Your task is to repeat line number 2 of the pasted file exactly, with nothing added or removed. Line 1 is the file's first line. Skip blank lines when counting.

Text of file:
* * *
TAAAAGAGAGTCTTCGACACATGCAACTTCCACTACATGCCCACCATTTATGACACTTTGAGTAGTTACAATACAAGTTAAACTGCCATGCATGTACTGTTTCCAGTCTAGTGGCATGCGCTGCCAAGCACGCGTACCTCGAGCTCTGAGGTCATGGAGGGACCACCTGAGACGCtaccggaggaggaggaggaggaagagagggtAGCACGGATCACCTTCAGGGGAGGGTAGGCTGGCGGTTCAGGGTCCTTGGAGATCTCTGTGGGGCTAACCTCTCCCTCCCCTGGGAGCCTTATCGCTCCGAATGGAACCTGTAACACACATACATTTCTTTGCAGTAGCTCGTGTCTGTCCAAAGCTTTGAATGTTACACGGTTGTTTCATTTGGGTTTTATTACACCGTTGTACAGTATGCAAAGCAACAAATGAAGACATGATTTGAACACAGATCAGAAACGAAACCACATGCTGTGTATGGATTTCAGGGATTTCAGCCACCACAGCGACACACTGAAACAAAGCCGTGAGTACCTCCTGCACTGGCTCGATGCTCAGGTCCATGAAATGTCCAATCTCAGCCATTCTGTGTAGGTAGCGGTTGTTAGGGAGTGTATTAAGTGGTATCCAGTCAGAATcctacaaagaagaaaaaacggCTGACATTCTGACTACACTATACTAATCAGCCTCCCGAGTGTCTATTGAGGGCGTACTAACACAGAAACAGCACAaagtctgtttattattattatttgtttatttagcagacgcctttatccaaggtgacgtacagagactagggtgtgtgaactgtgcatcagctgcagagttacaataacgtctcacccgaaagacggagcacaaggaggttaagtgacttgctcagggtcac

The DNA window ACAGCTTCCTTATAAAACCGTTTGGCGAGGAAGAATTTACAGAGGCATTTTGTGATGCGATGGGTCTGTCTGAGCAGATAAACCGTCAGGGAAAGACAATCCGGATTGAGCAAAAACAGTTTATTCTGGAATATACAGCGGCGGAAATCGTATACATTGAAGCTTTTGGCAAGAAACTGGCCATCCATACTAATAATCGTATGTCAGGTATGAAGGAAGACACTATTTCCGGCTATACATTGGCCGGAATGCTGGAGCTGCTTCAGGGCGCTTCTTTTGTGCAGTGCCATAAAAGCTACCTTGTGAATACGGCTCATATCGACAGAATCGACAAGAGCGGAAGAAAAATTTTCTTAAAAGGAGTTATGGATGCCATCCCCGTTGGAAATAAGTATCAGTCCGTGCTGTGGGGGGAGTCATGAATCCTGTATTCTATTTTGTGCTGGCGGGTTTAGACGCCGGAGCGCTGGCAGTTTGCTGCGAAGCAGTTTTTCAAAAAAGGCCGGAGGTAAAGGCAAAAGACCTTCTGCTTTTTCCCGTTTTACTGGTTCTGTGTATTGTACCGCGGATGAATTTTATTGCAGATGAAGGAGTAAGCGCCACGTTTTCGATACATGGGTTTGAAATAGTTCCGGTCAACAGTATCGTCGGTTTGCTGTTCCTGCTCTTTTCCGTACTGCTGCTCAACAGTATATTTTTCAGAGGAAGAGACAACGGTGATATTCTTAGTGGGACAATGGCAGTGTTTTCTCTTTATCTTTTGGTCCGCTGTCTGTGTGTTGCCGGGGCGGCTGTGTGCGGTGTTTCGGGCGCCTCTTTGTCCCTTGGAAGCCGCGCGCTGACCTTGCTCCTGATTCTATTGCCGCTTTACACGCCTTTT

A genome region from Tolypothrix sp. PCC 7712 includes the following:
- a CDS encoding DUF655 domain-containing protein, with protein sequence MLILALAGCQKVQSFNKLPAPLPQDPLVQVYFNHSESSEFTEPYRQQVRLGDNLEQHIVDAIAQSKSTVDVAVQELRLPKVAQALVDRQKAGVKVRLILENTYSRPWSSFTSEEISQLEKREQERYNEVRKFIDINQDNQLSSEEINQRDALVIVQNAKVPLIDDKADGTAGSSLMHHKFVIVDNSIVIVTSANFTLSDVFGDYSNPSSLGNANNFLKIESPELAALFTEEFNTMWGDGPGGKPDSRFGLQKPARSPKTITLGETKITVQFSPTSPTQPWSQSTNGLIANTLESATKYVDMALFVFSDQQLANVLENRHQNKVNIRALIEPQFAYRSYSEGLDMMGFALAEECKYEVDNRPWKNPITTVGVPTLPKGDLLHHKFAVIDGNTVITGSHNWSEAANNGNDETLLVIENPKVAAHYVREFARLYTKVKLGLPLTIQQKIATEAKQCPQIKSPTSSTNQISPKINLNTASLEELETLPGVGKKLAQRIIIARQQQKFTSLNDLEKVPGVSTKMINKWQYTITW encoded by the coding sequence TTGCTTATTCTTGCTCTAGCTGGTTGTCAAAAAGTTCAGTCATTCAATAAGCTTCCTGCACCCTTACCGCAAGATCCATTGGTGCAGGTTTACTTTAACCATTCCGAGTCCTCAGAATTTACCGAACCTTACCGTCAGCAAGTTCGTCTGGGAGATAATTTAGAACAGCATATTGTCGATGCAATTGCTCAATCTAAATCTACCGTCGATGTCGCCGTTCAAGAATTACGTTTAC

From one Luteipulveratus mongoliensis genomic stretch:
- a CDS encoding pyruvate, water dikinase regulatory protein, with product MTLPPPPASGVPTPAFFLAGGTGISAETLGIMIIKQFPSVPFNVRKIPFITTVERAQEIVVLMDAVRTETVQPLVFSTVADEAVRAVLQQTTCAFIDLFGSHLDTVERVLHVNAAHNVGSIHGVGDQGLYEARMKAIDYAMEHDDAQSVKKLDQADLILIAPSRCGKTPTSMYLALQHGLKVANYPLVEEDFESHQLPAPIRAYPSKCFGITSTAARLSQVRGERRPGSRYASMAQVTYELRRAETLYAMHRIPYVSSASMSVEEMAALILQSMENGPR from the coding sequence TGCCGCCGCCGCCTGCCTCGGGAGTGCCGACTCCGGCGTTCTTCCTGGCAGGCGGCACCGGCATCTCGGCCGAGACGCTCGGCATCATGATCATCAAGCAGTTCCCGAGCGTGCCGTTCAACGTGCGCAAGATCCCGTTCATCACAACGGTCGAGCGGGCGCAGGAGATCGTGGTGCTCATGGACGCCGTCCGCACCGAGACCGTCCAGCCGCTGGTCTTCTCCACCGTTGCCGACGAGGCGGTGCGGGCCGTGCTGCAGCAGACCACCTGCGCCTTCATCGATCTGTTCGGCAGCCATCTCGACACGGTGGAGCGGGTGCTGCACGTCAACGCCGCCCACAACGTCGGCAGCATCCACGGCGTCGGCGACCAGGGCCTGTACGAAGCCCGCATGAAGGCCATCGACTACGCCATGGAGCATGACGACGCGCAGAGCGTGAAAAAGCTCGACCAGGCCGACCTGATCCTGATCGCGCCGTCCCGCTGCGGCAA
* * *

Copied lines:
The DNA window ACAGCTTCCTTATAAAACCGTTTGGCGAGGAAGAATTTACAGAGGCATTTTGTGATGCGATGGGTCTGTCTGAGCAGATAAACCGTCAGGGAAAGACAATCCGGATTGAGCAAAAACAGTTTATTCTGGAATATACAGCGGCGGAAATCGTATACATTGAAGCTTTTGGCAAGAAACTGGCCATCCATACTAATAATCGTATGTCAGGTATGAAGGAAGACACTATTTCCGGCTATACATTGGCCGGAATGCTGGAGCTGCTTCAGGGCGCTTCTTTTGTGCAGTGCCATAAAAGCTACCTTGTGAATACGGCTCATATCGACAGAATCGACAAGAGCGGAAGAAAAATTTTCTTAAAAGGAGTTATGGATGCCATCCCCGTTGGAAATAAGTATCAGTCCGTGCTGTGGGGGGAGTCATGAATCCTGTATTCTATTTTGTGCTGGCGGGTTTAGACGCCGGAGCGCTGGCAGTTTGCTGCGAAGCAGTTTTTCAAAAAAGGCCGGAGGTAAAGGCAAAAGACCTTCTGCTTTTTCCCGTTTTACTGGTTCTGTGTATTGTACCGCGGATGAATTTTATTGCAGATGAAGGAGTAAGCGCCACGTTTTCGATACATGGGTTTGAAATAGTTCCGGTCAACAGTATCGTCGGTTTGCTGTTCCTGCTCTTTTCCGTACTGCTGCTCAACAGTATATTTTTCAGAGGAAGAGACAACGGTGATATTCTTAGTGGGACAATGGCAGTGTTTTCTCTTTATCTTTTGGTCCGCTGTCTGTGTGTTGCCGGGGCGGCTGTGTGCGGTGTTTCGGGCGCCTCTTTGTCCCTTGGAAGCCGCGCGCTGACCTTGCTCCTGATTCTATTGCCGCTTTACACGCCTTTT